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Beyond the ICC exit crisis

02 December 2016
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The recent decisions by Burundi, the Gambia and South Africa to withdraw from the International Criminal Court (ICC) have prompted worries that more countries may leave the Hague-based tribunal which investigates war crimes, genocide and crimes against humanity. These fears seemed well-founded when the Russian government announced its intent to withdraw its signature of the Rome Statute – the legal document which entered into force in 2002 and established the ICC – and Filipino President Rodrigo Duterte warned that his country might follow suit.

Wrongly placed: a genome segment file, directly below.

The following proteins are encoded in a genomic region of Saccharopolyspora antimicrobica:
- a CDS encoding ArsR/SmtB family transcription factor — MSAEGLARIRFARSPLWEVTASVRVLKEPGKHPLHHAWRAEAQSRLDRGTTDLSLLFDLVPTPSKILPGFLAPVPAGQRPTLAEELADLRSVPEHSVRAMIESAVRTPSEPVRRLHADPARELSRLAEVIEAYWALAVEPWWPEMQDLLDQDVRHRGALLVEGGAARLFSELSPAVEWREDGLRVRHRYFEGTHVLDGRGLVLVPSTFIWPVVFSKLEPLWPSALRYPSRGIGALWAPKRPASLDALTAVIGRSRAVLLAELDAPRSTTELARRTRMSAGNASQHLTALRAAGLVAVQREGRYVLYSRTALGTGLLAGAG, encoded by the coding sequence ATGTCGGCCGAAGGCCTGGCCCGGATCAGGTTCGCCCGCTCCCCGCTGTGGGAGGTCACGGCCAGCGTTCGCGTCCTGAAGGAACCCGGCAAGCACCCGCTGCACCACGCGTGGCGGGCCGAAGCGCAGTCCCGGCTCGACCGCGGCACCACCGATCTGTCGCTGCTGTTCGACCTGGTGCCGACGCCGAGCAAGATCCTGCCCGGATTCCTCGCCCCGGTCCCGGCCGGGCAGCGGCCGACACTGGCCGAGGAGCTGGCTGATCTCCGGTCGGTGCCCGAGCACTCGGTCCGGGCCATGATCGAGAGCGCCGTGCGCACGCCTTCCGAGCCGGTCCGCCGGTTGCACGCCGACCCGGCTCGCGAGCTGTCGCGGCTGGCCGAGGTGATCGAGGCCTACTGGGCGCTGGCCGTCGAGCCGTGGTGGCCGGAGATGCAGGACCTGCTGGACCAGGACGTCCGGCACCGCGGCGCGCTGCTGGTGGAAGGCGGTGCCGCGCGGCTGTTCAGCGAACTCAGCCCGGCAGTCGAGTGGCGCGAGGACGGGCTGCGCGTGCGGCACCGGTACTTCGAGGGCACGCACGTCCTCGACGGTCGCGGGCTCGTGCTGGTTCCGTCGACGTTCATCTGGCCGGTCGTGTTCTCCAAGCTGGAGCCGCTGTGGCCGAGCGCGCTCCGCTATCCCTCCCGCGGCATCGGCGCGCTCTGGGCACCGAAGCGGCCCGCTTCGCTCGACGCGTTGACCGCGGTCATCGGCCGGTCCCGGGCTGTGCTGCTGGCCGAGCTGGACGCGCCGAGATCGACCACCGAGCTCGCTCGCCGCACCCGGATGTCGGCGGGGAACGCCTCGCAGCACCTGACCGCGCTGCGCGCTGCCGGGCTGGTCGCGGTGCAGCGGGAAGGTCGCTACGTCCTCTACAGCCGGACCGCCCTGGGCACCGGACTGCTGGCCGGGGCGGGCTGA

There is also the possibility of  further African withdrawals as leaders in Chad, Kenya, Namibia and Uganda have lately publically flirted with the idea of exiting, and some African leaders, acting within the framework of the African Union (AU), have called for a collective withdrawal from the ICC.